Mayor opposes so-called ‘yoga tax'; bill’s fate uncertain

WASHINGTON — Despite opposition from operators of health clubs and personal trainers, the D.C. Council approved a plan on Tuesday that would extend the city’s sale tax to gym memberships, dance and yoga classes and personal training.

Hours later, the D.C. mayor’s office spoke out against the tax, citing the District’s “serious problem with obesity.”

Pedro Ribeiro, a spokesman for Mayor Vincent Gray, says “every option remains on the table,” and the mayor has not yet decided whether he’ll sign the bill.

Ribeiro says the plan put forward by the council raises taxes for some, and while it cuts taxes for others, the tax cutting is too meager, particularly for senior citizens.

Supporters of the plan, including Councilwoman Mary Cheh, point out that the tax is part of a restructuring plan intended to broaden the tax base and lower residents’ tax rates.

Cheh bridled at opponents branding the tax a “yoga tax” or a “wellness tax.” “We apply a sales tax to your yoga mat is that a yoga tax? We apply the sales tax to your running shoes, my running shoes, and other sporting equipment, is that a tax of wellness?” Cheh argued.

Tax opponents believe the tax will add $60 to $80 a year to fitness club memberships in the city.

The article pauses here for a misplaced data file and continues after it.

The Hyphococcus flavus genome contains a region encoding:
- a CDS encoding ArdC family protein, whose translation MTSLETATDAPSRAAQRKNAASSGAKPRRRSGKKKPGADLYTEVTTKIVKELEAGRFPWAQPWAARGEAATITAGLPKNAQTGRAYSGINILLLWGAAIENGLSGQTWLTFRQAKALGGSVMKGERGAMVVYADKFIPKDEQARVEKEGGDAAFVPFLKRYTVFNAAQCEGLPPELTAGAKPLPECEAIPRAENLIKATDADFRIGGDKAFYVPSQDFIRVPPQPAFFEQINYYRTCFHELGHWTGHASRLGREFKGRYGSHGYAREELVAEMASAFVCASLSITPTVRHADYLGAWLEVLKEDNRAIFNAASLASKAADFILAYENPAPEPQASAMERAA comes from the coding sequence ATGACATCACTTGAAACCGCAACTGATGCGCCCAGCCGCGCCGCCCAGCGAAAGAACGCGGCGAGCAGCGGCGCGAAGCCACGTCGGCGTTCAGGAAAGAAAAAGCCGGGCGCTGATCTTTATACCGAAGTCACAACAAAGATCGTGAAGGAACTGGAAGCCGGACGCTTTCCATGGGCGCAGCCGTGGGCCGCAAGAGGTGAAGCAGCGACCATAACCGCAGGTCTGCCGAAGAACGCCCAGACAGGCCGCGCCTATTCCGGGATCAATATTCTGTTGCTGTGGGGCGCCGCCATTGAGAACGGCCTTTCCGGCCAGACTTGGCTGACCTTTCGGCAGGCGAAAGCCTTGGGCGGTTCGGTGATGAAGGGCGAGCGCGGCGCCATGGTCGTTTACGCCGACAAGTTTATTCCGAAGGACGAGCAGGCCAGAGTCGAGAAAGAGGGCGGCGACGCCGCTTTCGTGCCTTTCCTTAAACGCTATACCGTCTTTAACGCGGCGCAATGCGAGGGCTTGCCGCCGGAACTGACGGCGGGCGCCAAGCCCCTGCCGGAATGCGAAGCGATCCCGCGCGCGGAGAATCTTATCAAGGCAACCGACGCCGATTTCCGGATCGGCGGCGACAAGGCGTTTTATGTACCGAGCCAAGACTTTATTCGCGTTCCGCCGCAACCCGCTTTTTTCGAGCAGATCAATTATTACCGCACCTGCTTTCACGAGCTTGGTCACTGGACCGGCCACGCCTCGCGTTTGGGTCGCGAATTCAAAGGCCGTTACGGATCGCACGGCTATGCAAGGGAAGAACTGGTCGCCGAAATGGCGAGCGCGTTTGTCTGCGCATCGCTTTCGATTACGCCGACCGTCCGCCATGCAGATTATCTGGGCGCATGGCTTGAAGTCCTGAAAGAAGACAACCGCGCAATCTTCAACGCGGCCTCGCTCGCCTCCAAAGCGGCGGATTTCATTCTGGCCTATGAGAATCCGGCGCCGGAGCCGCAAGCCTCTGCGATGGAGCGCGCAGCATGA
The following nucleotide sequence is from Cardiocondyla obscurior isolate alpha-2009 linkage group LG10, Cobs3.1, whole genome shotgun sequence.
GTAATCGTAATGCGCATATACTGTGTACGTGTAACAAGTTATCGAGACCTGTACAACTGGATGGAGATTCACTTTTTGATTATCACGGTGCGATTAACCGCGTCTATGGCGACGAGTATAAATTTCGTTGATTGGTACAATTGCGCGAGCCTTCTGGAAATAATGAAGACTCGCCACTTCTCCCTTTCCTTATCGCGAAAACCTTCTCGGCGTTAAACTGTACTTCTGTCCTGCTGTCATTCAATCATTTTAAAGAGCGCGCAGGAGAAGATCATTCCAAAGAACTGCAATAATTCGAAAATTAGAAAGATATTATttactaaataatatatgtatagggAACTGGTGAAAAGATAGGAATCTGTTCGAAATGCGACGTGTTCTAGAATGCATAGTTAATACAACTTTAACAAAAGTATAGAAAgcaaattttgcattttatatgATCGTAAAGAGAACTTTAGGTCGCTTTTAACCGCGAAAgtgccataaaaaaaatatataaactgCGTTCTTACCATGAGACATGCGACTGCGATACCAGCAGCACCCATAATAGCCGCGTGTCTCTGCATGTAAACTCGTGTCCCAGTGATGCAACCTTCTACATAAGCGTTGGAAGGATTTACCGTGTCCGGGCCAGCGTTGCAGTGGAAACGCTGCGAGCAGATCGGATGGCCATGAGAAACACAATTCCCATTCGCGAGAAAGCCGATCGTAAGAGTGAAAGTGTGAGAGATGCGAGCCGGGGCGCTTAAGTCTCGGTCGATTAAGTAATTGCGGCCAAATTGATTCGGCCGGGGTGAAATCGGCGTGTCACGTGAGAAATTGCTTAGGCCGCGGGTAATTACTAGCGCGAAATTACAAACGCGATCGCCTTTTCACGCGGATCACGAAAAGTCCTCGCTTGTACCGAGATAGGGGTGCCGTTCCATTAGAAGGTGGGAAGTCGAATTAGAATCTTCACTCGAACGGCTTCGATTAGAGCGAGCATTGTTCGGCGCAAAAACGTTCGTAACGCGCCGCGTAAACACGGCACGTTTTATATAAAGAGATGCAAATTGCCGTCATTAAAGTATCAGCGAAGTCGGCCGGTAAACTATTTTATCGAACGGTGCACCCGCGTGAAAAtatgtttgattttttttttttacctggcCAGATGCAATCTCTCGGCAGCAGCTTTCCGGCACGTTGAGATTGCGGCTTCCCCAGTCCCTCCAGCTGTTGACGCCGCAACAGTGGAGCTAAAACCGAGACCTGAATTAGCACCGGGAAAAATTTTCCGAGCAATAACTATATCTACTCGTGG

Early Tuesday, members of the fitness community weighed in.

“It’s already difficult enough to convince people to spend their hard-earned money on specialized classes and what this does is just make that cost a little bit more,” says Tamara Berger, owner of Off Road Indoor Cycling, a small fitness studio focused on cycling, boxing and boot camp-style training.

Physical trainers and others connected with health club operations, sporting bright yellow T-shirts reading “Don’t Tax Wellness,” filled most of the seats in the D.C. Council chamber for the vote.

“A doctor can prescribe a pill and that pill won’t be taxed; a doctor can prescribe a woman for prenatal yoga classes but that’s going to be taxed? That doesn’t make sense to us,” says Dustin Canter, who operates a business that helps connect individuals to health care services, including classes, clubs and professional training.

When the final vote came on the budget resolution including the tax, it passed overwhelmingly with just one council member, Tommy Wells, abstaining.

The budget resolution is now bound for Mayor Vincent Gray’s desk.

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